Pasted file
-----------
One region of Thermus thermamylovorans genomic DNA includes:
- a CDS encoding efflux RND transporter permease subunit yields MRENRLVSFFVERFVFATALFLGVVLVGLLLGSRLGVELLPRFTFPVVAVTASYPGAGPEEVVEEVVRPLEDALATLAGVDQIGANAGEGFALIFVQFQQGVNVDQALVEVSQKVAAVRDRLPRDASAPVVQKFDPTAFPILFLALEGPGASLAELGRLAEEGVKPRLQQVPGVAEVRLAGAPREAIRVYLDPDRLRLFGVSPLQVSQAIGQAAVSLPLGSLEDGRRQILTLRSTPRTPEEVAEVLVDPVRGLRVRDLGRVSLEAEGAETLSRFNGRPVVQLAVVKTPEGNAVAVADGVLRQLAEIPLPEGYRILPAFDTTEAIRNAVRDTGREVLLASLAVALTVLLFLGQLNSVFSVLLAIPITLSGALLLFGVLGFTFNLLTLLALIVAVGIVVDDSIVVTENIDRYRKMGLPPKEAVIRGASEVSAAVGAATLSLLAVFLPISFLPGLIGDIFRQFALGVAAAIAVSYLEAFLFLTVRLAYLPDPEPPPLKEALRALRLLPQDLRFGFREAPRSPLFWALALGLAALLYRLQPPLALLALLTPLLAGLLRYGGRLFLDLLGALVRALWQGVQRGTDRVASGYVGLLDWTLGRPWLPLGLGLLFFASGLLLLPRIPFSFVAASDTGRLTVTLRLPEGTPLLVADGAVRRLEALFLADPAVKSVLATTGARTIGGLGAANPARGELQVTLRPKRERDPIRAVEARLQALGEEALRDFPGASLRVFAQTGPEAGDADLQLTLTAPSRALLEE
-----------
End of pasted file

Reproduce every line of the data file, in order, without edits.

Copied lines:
One region of Thermus thermamylovorans genomic DNA includes:
- a CDS encoding efflux RND transporter permease subunit yields MRENRLVSFFVERFVFATALFLGVVLVGLLLGSRLGVELLPRFTFPVVAVTASYPGAGPEEVVEEVVRPLEDALATLAGVDQIGANAGEGFALIFVQFQQGVNVDQALVEVSQKVAAVRDRLPRDASAPVVQKFDPTAFPILFLALEGPGASLAELGRLAEEGVKPRLQQVPGVAEVRLAGAPREAIRVYLDPDRLRLFGVSPLQVSQAIGQAAVSLPLGSLEDGRRQILTLRSTPRTPEEVAEVLVDPVRGLRVRDLGRVSLEAEGAETLSRFNGRPVVQLAVVKTPEGNAVAVADGVLRQLAEIPLPEGYRILPAFDTTEAIRNAVRDTGREVLLASLAVALTVLLFLGQLNSVFSVLLAIPITLSGALLLFGVLGFTFNLLTLLALIVAVGIVVDDSIVVTENIDRYRKMGLPPKEAVIRGASEVSAAVGAATLSLLAVFLPISFLPGLIGDIFRQFALGVAAAIAVSYLEAFLFLTVRLAYLPDPEPPPLKEALRALRLLPQDLRFGFREAPRSPLFWALALGLAALLYRLQPPLALLALLTPLLAGLLRYGGRLFLDLLGALVRALWQGVQRGTDRVASGYVGLLDWTLGRPWLPLGLGLLFFASGLLLLPRIPFSFVAASDTGRLTVTLRLPEGTPLLVADGAVRRLEALFLADPAVKSVLATTGARTIGGLGAANPARGELQVTLRPKRERDPIRAVEARLQALGEEALRDFPGASLRVFAQTGPEAGDADLQLTLTAPSRALLEE